Riley County and city of Manhattan employees have risen to face many challenges since March. Many people who work behind the scenes have moved to the spotlight to help communicate with the public about COVID-19 and how to stay healthy as the crisis continues.
Andrew Adams, emergency preparedness coordinator, said his job is often behind the scenes, but now he has more of a public presence. There are very few opportunities for him to detach from work.
“I try to get everybody on the same page and growing together, essentially, and with that open communication,” Adams said. “There are always difficult elements of it. I think it’s just compounded a bit by the you know the 24-hour data … that we’re getting information all the time. Things change very quickly. … I don’t think it’s anything new, just a much larger scale.”
Adams said he works around 60 to 70 hours a week. Vivienne Uccello, city of Manhattan public information officer, and Julie Gibbs, local health officer, say they work roughly the same amount.
“My record was 105, and that was that was early in the response,” Uccello said. “This is the hardest I’ve ever worked. In 2019, during the Tuttle Creek flood, I worked quite a lot of hours then as well, but it still doesn’t compare to this.”
Uccello’s main job is communicating decisions made by the city with the public. However, since March, she said she is essentially “on loan” to the Riley County Health Department as the lead public information officer for the Riley County COVID-19 response.
“My job has changed pretty dramatically,” Uccello said. “Most of my duties at the city are being covered by other staff as possible. I am spending most of my time working on COVID-19 communications.”
Gibbs said her job duties have changed as well. Normally, she manages the health department and focuses on writing grants and reporting information to the board of the department.
“My health director role took a back seat to my health officer role,” Gibbs said. “Many supervisors have had to step up to help assume some of my regular responsibilities.”
For Adams, his job remains the same, but he said it has been more public and requires more work.
“Right now, public health is on everybody’s mind,” Adams said. “It’s in the forefront of everybody’s thoughts and we’re all over Facebook and the City Commission and all these things and, you know, we’re always here. So just because we’re in the news now doesn’t mean we go away when we get to the point where we’re in a little bit of a better situation with COVID.”
As people have returned to work after stay-at-home orders have been relaxed, so have the people informing the public. However, Uccello still works from home, which she said she enjoys.
“I have my whole setup like my multiple monitors and all the stuff that I need,” Uccello said. “I can roll out of bed and get to work. I can work late but then still take a break and go watch a little TV if I need to unplug and then get back to it. So it’s been it’s been nicer for me. I think I prefer working at home.”
On the other hand, Adams still goes into his office. He arrives around 7:30 a.m. and won’t go home until 7 p.m. He can’t work from home because his office has all the IT infrastructure and an open line of communication to coworkers that are imperative for his job.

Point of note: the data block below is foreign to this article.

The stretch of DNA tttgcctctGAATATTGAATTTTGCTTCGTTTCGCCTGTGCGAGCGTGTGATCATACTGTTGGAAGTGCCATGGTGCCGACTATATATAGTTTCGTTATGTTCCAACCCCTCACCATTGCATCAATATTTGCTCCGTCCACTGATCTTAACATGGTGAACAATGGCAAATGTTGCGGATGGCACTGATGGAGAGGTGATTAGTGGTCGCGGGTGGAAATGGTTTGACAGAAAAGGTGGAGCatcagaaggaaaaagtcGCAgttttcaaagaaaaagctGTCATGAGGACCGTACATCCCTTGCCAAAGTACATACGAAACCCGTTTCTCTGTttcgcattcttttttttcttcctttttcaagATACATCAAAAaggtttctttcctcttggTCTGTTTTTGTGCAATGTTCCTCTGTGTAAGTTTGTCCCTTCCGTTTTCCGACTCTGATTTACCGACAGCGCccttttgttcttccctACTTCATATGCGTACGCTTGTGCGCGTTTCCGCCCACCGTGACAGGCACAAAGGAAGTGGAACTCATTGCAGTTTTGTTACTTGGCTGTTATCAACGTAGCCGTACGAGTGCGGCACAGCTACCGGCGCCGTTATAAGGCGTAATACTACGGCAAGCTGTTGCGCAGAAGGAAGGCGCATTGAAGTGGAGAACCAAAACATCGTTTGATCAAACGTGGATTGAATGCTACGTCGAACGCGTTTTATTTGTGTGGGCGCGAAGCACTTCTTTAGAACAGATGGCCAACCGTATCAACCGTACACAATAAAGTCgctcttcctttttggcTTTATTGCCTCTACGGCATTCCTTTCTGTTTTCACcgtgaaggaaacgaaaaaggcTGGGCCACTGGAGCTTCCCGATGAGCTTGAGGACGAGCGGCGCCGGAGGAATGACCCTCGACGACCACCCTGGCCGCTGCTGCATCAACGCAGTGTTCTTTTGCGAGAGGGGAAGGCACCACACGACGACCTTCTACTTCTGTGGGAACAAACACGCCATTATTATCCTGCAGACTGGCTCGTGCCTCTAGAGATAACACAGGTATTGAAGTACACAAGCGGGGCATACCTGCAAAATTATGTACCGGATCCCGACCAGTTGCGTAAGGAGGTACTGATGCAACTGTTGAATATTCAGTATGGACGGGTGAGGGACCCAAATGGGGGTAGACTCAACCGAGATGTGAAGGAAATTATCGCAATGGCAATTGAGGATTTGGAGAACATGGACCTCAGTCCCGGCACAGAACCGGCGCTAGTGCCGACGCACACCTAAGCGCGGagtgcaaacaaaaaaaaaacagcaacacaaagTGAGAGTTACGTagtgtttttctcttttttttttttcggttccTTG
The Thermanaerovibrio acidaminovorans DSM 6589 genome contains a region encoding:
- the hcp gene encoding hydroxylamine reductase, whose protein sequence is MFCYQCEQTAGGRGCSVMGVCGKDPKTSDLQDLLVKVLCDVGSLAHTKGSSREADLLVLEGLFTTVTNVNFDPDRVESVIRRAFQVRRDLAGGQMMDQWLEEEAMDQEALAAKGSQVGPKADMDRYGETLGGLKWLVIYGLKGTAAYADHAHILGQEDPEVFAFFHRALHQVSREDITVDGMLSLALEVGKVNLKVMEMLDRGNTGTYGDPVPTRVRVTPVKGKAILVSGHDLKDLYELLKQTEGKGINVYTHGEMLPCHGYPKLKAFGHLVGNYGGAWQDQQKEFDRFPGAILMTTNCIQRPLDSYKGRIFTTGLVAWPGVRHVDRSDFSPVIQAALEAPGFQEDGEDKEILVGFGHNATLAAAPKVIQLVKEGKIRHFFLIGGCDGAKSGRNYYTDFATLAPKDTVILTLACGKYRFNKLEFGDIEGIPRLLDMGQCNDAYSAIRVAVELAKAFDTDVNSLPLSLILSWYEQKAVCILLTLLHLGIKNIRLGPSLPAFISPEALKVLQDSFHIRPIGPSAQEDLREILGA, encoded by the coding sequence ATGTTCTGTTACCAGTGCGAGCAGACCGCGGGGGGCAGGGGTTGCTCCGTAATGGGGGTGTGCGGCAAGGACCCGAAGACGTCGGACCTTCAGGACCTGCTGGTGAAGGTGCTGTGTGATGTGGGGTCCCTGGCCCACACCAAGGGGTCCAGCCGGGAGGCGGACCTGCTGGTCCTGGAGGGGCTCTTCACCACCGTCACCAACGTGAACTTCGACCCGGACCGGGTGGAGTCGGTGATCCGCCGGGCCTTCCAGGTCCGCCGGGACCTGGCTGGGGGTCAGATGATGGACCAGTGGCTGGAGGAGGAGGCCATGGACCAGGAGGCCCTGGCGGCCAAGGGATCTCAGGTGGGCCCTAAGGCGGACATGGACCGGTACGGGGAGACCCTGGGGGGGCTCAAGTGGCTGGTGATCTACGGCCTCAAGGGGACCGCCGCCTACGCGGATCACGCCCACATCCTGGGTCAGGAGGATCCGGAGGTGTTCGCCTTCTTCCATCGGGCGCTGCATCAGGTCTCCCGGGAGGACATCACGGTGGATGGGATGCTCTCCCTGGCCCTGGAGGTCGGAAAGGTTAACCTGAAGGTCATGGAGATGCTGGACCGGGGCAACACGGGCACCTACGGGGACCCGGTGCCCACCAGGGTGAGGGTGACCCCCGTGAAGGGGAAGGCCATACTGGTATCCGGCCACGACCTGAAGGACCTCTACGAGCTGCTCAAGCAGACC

The nature of their work has drawbacks. Many have difficulty maintaining their family relationships even while living in the same house.
“[There’s] not a lot of time with my son, who I miss,” Gibbs said via email. “We are in the same house, we just don’t see each other a lot.”
Both Uccello and Adams aren’t originally from Manhattan and it has been a long time since they visited family. Uccello’s family lives in southern California and she doesn’t get to visit much anyway. Adams is from Alton, Illinois, which he says is an easy drive, but he hasn’t been home since Christmas.
“I think from driveway to driveway, it’s about six turns for those 400 miles, so it’s pretty easy to get to,” Adams said.
All three agree that the work is difficult and requires long hours, but it’s rewarding.
“Just because it’s been difficult doesn’t mean it’s not rewarding,” Adams said. “I think every day there are small wins I think … even if it doesn’t seem like it.”
Gibbs said there is a lot of pressure to get the correct information to the community and make the right decisions, but at the end of the day, it’s rewarding knowing the community comes together to keep everyone safe.
I know there may seem like there’s a lot of tension — especially on social media — but everyone has the same end goal,” Gibbs said.
Uccello wants to help as many people as she can, but acknowledges her job is difficult. If she doesn’t give the right information, people’s health may be at stake.
“I want to make sure folks have access to the most up-to-date information and make sure it’s accurate because they need to take action based on kind of the reports that I’m sending out,” Uccello said. “I don’t want to fail them.”
After three steady months of working 60 hours or more, they are ready for a vacation, but it’s unclear when that might be able to happen.
“While I enjoy traveling, it would be nice just to spend time with family out in western Kansas. My hometown is pretty low-key and that’s what I need,” Gibbs said.
Uccello would like to go somewhere to “be a tourist,” preferably by the ocean.
Adams wants to go golfing and “not answer emails the entire time.”